PROVIDENCE, R.I. (WPRI) — The R.I. Department of Health is preparing to crack down on health care workers who refuse to get vaccinated by Gov. Dan McKee’s Oct. 1 deadline.
During his weekly media briefing, McKee outlined the state’s enforcement strategy which he said will not only hold health care workers accountable, but also prevent disruptions to patient care as facilities work toward full compliance.
“Health care workers have been the heroes of Rhode Island’s COVID-19 pandemic by consistently putting the health and safety of their patients first,” McKee said.
“The vast majority of health care workers have continued to do that by already getting vaccinated against COVID-19,” he continued. “The enforcement strategy for our COVID-19 vaccination requirement for healthcare workers provides clear structure and guidance to facilities that are working to get the remaining few who are not vaccinated yet, while ensuring that all Rhode Islanders still have access to high quality care in facilities throughout the state.”
Dr. Nicole Alexander-Scott, director of the R.I. Department of Health, said through the state’s enforcement strategy, health care facilities will have 30 days to replace unvaccinated employees with fully vaccinated workers, but only if there is a risk to quality of care.
She said the enforcement strategy “is not intended to be an extension or exemption of the original vaccination requirement.”
Health care facilities will also be asked to develop corrective action plans to ensure their staff’s full compliance with the statewide vaccine mandate. Alexander-Scott said those should include a thorough explanation of the facility’s plan to ensure all remaining employees get vaccinated within the 30 days and whether it’s necessary for the quality of care to allow them to work in the meantime.
The plans will also include a list of temporary infection prevention measures that the facility will implement for unvaccinated staff who are critically necessary to the operation, as well as their procedure for ensuring all new hires are fully vaccinated.
More information regarding those plans, which are due Oct. 1, will be shared directly with the state’s health care facilities in the coming days.
“Similar to the approach that we take with other vaccinations that are required for health care workers, we are outlining and providing clear action steps to facilities to ensure full compliance by Oct. 1,” Alexander-Scott said. “Rhode Island’s effective enforcement strategy, requiring COVID-19 vaccination for health care workers, will limit exposure to COVID-19 for vulnerable patients and will help ensure the stability of our health care system statewide.”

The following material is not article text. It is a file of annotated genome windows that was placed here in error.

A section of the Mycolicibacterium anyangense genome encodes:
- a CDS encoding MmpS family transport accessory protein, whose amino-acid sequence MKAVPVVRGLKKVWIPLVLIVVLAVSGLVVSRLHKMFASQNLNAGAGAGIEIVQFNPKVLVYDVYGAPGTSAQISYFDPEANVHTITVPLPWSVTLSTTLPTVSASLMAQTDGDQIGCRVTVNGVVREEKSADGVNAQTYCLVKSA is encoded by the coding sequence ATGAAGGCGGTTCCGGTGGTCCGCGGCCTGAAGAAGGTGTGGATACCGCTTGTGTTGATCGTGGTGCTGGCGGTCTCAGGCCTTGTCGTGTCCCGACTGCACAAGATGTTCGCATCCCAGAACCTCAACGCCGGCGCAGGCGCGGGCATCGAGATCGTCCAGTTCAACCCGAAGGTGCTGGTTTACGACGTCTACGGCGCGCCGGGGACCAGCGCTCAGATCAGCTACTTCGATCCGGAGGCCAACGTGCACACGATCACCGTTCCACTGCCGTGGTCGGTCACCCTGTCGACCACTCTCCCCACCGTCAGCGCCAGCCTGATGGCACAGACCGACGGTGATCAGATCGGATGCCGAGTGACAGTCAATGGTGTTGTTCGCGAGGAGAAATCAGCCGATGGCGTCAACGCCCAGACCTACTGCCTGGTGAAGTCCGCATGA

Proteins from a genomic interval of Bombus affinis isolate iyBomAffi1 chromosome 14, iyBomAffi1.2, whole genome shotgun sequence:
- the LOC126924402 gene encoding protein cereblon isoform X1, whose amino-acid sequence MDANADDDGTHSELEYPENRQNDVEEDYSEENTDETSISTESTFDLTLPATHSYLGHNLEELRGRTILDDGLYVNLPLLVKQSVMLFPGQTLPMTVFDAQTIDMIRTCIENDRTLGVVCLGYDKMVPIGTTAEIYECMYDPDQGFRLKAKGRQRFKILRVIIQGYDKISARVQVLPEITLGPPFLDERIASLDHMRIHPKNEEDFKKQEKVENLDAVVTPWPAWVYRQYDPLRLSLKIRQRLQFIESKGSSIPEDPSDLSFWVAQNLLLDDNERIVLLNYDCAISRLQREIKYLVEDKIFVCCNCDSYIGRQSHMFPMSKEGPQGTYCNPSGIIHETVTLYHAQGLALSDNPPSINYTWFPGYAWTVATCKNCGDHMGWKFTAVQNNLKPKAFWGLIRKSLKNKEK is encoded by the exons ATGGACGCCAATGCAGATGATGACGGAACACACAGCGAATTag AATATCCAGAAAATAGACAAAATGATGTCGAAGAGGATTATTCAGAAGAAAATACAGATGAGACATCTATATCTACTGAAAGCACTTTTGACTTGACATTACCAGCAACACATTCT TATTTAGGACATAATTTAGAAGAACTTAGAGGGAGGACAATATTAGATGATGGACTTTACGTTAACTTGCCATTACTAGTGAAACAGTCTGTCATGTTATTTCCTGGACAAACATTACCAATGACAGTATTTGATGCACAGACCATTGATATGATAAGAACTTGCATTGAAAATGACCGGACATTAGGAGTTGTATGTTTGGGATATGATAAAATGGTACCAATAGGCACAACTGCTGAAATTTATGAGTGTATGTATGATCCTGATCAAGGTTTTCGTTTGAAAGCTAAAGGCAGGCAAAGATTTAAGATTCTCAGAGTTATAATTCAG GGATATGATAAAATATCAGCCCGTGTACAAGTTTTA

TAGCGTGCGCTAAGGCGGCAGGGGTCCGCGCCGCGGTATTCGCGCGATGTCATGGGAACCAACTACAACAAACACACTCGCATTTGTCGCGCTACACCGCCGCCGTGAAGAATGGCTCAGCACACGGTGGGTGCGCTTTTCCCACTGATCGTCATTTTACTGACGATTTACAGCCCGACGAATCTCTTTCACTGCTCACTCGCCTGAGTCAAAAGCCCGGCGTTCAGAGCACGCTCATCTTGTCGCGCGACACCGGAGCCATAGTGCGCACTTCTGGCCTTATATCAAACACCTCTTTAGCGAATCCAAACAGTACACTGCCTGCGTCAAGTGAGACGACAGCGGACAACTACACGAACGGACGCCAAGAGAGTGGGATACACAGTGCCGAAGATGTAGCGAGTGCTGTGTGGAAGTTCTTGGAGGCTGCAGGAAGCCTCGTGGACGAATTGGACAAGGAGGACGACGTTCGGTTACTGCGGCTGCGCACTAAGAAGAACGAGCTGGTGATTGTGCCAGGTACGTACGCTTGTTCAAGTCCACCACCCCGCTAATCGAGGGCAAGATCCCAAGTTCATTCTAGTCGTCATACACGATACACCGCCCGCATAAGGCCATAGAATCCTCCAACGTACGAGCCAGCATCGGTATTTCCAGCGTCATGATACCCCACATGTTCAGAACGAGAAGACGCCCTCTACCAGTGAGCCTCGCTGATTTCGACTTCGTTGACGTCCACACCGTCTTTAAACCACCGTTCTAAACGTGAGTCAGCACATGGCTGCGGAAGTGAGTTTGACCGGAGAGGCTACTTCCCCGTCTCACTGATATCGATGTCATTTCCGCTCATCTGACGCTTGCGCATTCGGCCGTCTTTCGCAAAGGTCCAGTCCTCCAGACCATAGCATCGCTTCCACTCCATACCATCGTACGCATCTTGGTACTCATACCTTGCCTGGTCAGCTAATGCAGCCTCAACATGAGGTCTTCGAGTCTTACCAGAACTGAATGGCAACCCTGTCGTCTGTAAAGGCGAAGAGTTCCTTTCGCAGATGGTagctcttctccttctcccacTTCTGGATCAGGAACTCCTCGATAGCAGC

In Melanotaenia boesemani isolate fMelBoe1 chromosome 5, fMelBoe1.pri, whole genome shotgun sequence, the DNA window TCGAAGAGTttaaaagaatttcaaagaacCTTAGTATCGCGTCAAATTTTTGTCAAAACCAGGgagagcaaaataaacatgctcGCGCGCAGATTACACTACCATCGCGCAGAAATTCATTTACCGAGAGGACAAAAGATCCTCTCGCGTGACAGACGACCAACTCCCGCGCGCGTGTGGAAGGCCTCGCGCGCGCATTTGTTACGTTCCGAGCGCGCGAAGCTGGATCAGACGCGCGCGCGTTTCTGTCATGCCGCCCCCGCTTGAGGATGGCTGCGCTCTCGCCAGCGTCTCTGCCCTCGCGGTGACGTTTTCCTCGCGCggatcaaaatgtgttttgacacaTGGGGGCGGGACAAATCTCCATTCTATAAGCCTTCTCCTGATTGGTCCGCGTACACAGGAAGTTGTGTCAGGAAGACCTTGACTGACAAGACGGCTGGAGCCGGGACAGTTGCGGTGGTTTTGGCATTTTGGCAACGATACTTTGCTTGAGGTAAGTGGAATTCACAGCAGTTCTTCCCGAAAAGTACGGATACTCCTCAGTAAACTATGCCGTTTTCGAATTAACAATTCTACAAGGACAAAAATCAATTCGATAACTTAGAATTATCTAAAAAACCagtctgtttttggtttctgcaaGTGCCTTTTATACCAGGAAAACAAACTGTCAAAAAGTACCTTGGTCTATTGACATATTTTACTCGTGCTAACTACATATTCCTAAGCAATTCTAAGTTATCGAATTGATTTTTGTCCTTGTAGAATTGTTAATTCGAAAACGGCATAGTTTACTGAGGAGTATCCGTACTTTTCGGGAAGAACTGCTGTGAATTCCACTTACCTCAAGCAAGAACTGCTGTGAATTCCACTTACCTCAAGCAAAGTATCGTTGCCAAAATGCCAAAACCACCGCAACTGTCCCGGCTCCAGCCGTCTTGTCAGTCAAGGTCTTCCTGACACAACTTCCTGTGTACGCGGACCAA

Right now, according to the R.I. Department of Health, about 87% of health care workers in the state are vaccinated, which is an increase of 10% since the beginning of September.
As part of the state’s ongoing vaccination efforts, McKee announced a new “Vaccinate the Ocean State” challenge.
“Mini-grants” will be made available to community- and faith-based organizations that actively promote the COVID-19 vaccine, he said.
“Community engagement is key to our COVID-19 response,” McKee added. “Community organizations throughout Rhode Island have done so much throughout this pandemic to support the people in their neighborhoods and communities. This mini-grant opportunity will give them the chance to sustain that vital work and help get as many Rhode Islanders vaccination against COVID-19 as possible.”
Forty-five grants, ranging from $2,000 to $4,975, will be distributed from a pool of $223,000. The deadline for nonprofits to apply is Sept. 30. Click here for more information »
McKee also noted Tuesday’s briefing that the state has yet to spend any of the $1.1 billion it received from President Joe Biden’s American Rescue Plan.
Currently, McKee touted Rhode Island ranks fourth in the country and first in the region in terms of its economic recovery from the pandemic.
“While Rhode Island is leading economic reopening, we should not take our foot off the pedal,” McKee said. “If we invest soon and invest wisely, we will continue to lead rather than follow.”
That’s why he said time is now to put a “down payment” on the state’s economic comeback. That down payment would be made up of 10% of those federal dollars, which McKee hopes, in part, to put toward helping small businesses hire and train new employees.
In addition, the funding would also be utilized to address the state’s housing crisis by providing more affordable housing for struggling Rhode Islanders.
When it comes to the other 90%, McKee said he plans to put those toward more long-term investments such as infrastructure, public health, climate change and education, among others.
This funding, McKee said, will “propel Rhode Island into the next decade with strength.”
“I am excited for the future of the state of Rhode Island,” he said. “But conquering the challenges and capitalizing on the opportunities ahead will take all of us working together to ensure a more resilient, equitable and prosperous state for all.”